Pfenex receives contract for new malaria vaccine

Pfenex, a San Diego-based company that specializes in the creation of proteins for the pharmaceutical industry, recently received a $3.1 million contract from the Science Applications International Corporation to develop a new malaria vaccine.

Patrick Lucy, vice president of business development for the privately-held Pfenex, said that the company will use a special kind of bacteria to mass produce an antigen that is derived from the mosquito-borne virus that is the key ingredient in the vaccine, according to SignOnSanDiego.com.

The SAIC, based in McLean, Virginia, is developing the disease for the U.S. National Institute of Allergy and Infectious Diseases. It has a $62.4 million contract with NIAID.

Vaccine antigens are the pieces of a virus that produce an immune response in humans when they are brought into the body. A vaccine is considered successful if that immune response produces enough antibodies to act as a shield against infections.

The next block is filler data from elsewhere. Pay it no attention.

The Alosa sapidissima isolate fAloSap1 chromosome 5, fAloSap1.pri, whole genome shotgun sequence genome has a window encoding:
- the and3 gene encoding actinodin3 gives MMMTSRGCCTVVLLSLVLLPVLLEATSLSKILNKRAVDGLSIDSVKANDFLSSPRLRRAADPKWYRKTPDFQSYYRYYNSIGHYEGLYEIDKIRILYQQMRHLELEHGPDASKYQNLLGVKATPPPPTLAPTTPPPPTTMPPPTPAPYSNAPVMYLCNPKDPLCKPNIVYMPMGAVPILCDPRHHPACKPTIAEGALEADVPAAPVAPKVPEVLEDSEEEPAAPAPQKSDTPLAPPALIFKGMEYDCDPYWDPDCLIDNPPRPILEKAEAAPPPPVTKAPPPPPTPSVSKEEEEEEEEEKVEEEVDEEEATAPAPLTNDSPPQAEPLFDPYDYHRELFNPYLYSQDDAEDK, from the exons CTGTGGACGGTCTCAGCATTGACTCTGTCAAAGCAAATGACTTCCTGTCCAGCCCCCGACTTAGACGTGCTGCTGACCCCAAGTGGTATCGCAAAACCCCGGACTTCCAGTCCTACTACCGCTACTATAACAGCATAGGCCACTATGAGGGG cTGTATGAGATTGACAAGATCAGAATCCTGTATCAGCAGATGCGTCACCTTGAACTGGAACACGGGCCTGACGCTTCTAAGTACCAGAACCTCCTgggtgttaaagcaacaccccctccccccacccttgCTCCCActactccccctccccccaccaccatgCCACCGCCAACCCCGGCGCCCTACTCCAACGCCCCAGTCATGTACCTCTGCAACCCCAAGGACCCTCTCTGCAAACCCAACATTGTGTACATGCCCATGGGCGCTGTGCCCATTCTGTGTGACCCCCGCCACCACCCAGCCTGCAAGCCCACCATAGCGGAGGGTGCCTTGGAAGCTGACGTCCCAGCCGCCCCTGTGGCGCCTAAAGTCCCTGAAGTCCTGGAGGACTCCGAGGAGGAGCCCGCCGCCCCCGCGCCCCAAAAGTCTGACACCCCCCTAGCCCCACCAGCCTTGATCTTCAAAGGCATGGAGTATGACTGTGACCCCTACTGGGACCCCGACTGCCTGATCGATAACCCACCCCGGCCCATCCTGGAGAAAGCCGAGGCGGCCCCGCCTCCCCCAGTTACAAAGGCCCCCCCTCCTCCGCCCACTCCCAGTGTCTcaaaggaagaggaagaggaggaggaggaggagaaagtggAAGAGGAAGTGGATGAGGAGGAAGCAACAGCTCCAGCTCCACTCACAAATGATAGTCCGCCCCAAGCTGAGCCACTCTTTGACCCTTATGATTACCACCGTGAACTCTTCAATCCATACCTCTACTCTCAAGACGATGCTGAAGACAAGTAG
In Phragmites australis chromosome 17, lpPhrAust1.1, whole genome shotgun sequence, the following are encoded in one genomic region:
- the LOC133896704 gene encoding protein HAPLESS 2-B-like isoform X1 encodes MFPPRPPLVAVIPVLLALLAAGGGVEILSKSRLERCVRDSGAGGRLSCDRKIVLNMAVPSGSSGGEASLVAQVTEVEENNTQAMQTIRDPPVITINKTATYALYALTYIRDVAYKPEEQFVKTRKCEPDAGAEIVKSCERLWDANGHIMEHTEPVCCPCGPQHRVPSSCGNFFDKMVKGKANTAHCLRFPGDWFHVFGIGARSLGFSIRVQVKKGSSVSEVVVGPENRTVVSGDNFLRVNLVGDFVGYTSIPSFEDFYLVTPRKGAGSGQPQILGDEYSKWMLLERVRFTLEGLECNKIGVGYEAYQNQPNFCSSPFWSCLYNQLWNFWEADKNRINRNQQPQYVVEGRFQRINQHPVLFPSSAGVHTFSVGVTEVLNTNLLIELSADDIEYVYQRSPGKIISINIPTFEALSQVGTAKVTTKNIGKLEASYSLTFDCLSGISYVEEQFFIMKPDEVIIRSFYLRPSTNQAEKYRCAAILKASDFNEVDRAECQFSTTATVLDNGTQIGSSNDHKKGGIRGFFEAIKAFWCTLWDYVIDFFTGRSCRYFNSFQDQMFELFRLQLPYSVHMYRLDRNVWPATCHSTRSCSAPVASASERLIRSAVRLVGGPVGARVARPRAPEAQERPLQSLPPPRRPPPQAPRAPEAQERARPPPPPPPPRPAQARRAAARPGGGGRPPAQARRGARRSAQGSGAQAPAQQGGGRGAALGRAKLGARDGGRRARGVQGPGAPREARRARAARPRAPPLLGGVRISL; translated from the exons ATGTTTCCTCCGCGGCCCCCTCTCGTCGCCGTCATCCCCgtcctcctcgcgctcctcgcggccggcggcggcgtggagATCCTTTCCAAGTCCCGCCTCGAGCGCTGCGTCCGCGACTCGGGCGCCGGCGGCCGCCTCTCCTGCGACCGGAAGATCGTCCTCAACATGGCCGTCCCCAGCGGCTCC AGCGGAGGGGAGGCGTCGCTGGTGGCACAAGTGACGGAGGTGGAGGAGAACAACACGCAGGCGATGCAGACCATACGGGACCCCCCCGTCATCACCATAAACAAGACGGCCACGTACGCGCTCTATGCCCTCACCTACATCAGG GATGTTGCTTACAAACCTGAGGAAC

Until now, antigens used to make experimental malaria vaccines have not produced the kind of immune response that can provide long-lasting protection from the virus.

Animal tests conducted by the SAIC suggest that the protein might work in humans, Lucy told SignOnSanDiego.com. It has been difficult, however, to produce them in large enough quantities.

Pfenex is in the process of overcoming that hurdle by inserting a gene into the company’s special bacteria that causes it to produce the vaccine molecules. The company’s work with the protein should clear the way for the SAIC to begin human testing.